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Open Access

Effects of cholinergic drugs on pilot performance

  • MS Mumenthaler1,
  • JL Taylor1,
  • R O'Hara1,
  • L Freidman1 and
  • J Yesavage1
Annals of General Hospital Psychiatry20032(Suppl 1):S17

Received: 1 November 2003

Published: 23 December 2003


Public HealthPlaceboNicotineEssential RoleAcetylcholinesterase

The cholinergic system of the CNS plays an essential role in attention, learning, and memory. For example, pharmacologic agents have been developed to increase cholinergic function in the brain to treat patients with Alzheimer's disease. There are currently two common pharmacologic mechanisms used to increase activation of cholinergic receptors: 1) directly through administration of cholinergic agonists, and 2) indirectly through administration of acetylcholinesterase inhibitors. To evaluate the kind and size of the effects of direct and indirect cholinergic drugs on performance, we compared the effects of nicotine (a direct cholinomimetic) and donepezil (an indirect cholinomimetic) on performance in older, normal subjects, using pilot performance as our model. Compared to placebo, both, nicotine and donepezil significantly improved overall pilot performance. Both cholinergic drugs showed the largest effects on flight tasks requiring sustained visual attention. We observed that although the two tested cholinergic drugs have different pharmacologic mechanisms, their effects on flight performance were similar in kind and size.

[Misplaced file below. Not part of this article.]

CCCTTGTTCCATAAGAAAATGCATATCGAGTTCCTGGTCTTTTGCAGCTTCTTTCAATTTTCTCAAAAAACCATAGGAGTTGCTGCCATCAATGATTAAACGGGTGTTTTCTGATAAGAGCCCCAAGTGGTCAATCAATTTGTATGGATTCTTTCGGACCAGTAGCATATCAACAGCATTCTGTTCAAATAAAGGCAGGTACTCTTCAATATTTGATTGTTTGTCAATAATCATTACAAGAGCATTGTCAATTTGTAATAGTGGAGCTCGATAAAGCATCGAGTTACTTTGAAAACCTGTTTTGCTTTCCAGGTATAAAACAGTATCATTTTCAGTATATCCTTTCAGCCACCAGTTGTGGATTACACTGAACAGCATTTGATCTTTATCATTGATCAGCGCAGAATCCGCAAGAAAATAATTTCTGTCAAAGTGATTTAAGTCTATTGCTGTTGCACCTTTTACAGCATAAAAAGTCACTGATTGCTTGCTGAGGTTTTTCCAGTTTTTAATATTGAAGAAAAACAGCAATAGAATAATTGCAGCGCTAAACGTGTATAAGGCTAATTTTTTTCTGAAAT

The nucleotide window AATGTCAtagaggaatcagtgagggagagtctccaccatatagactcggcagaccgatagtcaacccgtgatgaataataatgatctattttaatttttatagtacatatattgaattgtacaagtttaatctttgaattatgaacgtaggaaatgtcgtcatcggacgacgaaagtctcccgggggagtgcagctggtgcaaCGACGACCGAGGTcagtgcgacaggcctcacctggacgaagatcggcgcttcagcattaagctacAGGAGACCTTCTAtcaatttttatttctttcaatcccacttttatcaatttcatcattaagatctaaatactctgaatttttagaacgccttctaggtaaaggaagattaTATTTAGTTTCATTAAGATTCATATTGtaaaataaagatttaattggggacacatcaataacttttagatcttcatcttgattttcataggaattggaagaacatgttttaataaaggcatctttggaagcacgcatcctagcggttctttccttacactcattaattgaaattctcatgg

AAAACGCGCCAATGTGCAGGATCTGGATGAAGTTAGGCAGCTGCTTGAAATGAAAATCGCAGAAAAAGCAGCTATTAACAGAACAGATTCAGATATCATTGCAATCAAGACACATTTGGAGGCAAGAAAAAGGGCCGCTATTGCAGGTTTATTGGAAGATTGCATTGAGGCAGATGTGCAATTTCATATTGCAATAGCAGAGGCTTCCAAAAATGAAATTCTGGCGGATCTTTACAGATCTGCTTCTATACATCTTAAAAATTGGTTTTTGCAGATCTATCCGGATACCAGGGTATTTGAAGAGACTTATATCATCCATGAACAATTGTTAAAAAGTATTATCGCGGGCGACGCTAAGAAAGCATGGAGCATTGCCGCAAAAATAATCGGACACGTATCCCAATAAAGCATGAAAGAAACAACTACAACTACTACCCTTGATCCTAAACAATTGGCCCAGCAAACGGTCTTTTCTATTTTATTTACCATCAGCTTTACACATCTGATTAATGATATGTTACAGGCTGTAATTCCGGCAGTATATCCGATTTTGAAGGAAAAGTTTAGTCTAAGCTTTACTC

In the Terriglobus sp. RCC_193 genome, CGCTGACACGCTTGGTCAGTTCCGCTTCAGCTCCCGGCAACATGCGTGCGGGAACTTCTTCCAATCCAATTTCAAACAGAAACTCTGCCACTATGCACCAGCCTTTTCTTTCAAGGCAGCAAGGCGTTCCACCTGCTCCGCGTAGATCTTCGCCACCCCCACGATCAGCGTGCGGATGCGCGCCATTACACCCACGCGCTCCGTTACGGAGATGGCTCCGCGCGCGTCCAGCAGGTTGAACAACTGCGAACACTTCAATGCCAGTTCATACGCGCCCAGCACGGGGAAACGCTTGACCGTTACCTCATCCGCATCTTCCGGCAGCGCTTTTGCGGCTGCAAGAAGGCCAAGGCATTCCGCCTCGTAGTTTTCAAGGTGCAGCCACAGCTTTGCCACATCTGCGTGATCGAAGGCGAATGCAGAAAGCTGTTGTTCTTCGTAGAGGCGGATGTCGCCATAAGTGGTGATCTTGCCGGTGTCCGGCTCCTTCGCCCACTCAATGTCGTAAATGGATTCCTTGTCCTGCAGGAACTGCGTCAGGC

Authors’ Affiliations

Stanford University School of Medicine Department of Psychiatry, California, USA


© The Author(s) 2003